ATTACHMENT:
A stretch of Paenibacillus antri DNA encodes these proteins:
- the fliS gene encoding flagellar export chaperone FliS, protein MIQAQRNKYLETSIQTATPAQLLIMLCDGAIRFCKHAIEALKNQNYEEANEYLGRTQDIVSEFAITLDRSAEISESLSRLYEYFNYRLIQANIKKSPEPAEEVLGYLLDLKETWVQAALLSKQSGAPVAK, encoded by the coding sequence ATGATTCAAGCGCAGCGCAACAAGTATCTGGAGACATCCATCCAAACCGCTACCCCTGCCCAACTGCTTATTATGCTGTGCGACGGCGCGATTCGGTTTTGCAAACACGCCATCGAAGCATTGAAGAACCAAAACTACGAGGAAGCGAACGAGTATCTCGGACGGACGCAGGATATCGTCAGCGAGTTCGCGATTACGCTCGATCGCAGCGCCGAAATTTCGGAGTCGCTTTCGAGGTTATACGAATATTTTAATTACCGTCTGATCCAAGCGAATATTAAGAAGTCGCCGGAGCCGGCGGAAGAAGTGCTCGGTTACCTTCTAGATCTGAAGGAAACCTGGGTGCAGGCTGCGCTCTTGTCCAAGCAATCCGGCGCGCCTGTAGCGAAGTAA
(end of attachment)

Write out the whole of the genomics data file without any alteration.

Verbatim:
A stretch of Paenibacillus antri DNA encodes these proteins:
- the fliS gene encoding flagellar export chaperone FliS, protein MIQAQRNKYLETSIQTATPAQLLIMLCDGAIRFCKHAIEALKNQNYEEANEYLGRTQDIVSEFAITLDRSAEISESLSRLYEYFNYRLIQANIKKSPEPAEEVLGYLLDLKETWVQAALLSKQSGAPVAK, encoded by the coding sequence ATGATTCAAGCGCAGCGCAACAAGTATCTGGAGACATCCATCCAAACCGCTACCCCTGCCCAACTGCTTATTATGCTGTGCGACGGCGCGATTCGGTTTTGCAAACACGCCATCGAAGCATTGAAGAACCAAAACTACGAGGAAGCGAACGAGTATCTCGGACGGACGCAGGATATCGTCAGCGAGTTCGCGATTACGCTCGATCGCAGCGCCGAAATTTCGGAGTCGCTTTCGAGGTTATACGAATATTTTAATTACCGTCTGATCCAAGCGAATATTAAGAAGTCGCCGGAGCCGGCGGAAGAAGTGCTCGGTTACCTTCTAGATCTGAAGGAAACCTGGGTGCAGGCTGCGCTCTTGTCCAAGCAATCCGGCGCGCCTGTAGCGAAGTAA